I went to my bank this lunchtime here in Brno in the Czech Republic with something I haven’t seen in quite a while – a paper cheque. Actually, it was a paper check as it originated in the good old US of A. I took it to the cashier and she took it and looked at it carefully. “What is it?” she asked. “A check,” said I, with a smile. I was asked to take my check and take a seat.
About five minutes later, one of the ladies from the back office came looking for the ‘American with the paper check’. I’m unsure as to which was more unusual – the American (naturalized) or the paper check!
We sat down at her desk and she pulled out a huge manual. Thumbing her way expertly through this massive tome she evidently found what it was she was looking for….that part of the system manual that told her how to deal with those archaic financial instruments – paper cheques. Within a few minutes, three ladies stood around the screen muttering to each other and trying to actually capture my check deposit in their system while yet a fourth held my check in the air and examined it suspiciously and closely all the while comparing it to photographs of various checks from various institutions. She and the other three then compared notes and with some satisfaction, were able to identify it to the system as a US Treasury check. After presenting passport and signing photocopies of said check and passport copy, navigating through multiple screens in their system, I was informed that my check would probably take around a month to show up in my account and that there would be a 500CZK fee ($25) for handling it. The ladies looked as if they had accomplished something and apologized to me for taking so much time…. “You see, we barely ever see paper checks here anymore…” one kindly explained to me.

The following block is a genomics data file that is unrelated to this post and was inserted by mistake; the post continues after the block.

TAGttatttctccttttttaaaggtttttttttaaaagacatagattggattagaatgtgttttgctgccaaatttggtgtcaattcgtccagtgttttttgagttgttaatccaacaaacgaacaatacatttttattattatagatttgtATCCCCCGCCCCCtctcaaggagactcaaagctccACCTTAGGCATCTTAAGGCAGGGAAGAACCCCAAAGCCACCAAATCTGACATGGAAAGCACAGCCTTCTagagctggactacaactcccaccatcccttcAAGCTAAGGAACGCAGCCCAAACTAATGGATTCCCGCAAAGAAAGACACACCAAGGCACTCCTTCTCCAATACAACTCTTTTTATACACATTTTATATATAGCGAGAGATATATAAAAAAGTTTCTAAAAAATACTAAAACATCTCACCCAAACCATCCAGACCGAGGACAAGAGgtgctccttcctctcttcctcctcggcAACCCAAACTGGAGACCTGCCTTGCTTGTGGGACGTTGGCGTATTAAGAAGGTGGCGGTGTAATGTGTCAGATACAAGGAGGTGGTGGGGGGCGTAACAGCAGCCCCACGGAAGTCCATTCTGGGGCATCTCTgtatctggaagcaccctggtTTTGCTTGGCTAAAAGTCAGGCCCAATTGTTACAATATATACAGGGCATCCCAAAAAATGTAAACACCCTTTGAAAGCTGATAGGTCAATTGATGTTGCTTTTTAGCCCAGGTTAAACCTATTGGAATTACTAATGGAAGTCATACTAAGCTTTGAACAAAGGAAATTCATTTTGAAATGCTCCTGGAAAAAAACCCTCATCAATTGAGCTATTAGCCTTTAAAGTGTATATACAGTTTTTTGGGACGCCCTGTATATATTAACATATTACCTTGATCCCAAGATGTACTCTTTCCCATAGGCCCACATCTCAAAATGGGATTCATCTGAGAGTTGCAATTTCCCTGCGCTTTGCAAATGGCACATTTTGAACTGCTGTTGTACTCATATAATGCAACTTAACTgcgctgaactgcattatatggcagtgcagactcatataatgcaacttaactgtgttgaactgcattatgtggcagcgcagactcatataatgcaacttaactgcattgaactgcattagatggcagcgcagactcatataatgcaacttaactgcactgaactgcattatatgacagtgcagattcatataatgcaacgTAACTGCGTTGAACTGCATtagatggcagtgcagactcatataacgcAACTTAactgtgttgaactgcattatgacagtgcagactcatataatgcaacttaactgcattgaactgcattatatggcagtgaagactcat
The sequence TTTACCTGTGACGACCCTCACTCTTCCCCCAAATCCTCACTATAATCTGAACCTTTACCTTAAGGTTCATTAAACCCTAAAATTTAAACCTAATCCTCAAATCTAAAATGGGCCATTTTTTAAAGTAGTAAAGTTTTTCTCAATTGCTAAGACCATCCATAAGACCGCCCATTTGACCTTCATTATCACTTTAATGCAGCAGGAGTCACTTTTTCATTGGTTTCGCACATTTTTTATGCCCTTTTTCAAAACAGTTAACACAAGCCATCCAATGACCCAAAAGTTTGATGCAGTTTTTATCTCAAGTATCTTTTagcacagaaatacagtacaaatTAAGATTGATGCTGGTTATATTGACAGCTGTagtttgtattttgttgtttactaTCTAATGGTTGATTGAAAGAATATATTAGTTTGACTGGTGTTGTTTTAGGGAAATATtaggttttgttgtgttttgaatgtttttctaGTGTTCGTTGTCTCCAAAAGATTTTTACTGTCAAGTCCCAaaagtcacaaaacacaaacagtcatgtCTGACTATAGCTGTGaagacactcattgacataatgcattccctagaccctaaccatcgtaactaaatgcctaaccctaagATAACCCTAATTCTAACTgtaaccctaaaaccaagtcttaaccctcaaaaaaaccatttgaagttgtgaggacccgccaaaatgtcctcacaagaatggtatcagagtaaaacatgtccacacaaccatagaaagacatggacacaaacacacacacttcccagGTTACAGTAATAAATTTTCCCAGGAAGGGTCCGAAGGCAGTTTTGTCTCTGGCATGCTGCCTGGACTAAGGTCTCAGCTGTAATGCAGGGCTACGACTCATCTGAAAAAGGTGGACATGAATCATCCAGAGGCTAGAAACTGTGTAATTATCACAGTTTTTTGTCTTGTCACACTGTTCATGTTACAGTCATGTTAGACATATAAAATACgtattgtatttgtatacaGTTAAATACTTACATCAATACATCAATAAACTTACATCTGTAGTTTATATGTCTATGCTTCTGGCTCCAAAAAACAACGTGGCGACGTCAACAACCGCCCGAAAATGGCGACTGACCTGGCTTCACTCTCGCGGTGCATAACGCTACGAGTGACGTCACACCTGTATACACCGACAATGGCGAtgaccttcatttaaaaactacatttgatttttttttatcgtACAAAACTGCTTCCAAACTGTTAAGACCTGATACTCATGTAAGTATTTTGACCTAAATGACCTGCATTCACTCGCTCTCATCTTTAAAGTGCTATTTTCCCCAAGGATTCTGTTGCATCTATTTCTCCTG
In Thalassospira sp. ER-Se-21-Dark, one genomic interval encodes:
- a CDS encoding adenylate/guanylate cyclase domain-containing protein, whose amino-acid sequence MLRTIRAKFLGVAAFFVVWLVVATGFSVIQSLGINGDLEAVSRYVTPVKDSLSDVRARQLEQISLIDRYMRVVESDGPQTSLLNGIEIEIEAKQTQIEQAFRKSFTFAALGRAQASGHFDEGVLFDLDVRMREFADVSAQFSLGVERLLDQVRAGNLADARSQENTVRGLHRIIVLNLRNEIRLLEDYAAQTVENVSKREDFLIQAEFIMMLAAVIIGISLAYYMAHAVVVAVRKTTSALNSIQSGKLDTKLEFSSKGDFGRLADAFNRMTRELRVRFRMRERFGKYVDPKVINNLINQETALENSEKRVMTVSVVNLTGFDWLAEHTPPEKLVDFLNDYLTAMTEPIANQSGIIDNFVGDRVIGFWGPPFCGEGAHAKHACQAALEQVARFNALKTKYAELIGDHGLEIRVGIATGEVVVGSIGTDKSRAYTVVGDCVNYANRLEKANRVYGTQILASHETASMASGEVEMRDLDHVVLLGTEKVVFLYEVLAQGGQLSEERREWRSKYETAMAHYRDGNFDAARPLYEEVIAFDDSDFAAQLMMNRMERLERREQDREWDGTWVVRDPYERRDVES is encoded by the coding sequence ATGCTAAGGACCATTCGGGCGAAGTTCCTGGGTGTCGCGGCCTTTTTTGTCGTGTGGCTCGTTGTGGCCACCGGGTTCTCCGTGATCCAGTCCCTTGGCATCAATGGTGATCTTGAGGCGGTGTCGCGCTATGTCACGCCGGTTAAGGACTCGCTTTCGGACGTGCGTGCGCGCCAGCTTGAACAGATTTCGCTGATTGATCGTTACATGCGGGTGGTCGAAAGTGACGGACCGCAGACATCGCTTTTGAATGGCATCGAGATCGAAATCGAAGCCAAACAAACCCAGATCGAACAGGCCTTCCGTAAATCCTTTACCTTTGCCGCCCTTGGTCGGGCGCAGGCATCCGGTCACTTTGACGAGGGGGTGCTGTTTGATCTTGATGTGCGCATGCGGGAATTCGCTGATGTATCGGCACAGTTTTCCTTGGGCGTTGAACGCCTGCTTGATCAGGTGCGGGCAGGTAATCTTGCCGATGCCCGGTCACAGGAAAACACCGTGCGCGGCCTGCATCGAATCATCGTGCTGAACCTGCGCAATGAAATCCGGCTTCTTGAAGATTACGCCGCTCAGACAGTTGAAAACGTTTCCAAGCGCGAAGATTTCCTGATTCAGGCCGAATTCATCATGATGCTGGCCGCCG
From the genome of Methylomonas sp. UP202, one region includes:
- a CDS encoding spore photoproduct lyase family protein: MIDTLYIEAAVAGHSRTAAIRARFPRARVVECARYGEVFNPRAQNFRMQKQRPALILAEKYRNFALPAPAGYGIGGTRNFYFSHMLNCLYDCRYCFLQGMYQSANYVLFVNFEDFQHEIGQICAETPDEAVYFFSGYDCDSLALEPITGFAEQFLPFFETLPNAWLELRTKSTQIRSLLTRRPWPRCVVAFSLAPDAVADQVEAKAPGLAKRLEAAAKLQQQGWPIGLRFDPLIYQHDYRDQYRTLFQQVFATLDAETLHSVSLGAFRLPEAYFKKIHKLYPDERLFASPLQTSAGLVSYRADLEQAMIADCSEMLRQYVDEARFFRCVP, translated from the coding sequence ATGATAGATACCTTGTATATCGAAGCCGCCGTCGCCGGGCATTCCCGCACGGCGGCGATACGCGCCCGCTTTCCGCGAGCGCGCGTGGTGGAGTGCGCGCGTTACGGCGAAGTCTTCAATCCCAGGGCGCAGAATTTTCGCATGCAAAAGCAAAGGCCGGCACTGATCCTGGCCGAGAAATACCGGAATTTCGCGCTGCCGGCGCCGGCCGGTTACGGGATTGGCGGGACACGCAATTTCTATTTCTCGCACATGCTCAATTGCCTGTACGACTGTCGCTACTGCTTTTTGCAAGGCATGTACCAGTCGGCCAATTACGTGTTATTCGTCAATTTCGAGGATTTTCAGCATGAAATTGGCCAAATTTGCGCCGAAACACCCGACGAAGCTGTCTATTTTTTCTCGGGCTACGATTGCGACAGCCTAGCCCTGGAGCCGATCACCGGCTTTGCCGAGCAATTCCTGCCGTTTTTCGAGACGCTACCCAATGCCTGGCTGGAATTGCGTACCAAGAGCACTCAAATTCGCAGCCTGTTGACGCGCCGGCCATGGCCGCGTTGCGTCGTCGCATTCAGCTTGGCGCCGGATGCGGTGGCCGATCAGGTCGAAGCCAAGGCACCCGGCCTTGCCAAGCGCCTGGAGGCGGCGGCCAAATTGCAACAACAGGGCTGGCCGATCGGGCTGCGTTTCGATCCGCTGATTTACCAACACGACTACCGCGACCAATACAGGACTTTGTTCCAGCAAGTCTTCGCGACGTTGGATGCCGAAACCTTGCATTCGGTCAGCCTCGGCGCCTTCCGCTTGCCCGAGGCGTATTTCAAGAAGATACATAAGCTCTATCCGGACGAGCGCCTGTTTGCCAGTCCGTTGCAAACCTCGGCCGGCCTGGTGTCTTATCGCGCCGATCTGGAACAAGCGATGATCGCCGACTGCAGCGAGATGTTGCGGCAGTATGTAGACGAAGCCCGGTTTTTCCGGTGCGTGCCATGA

I left the bank feeling very old.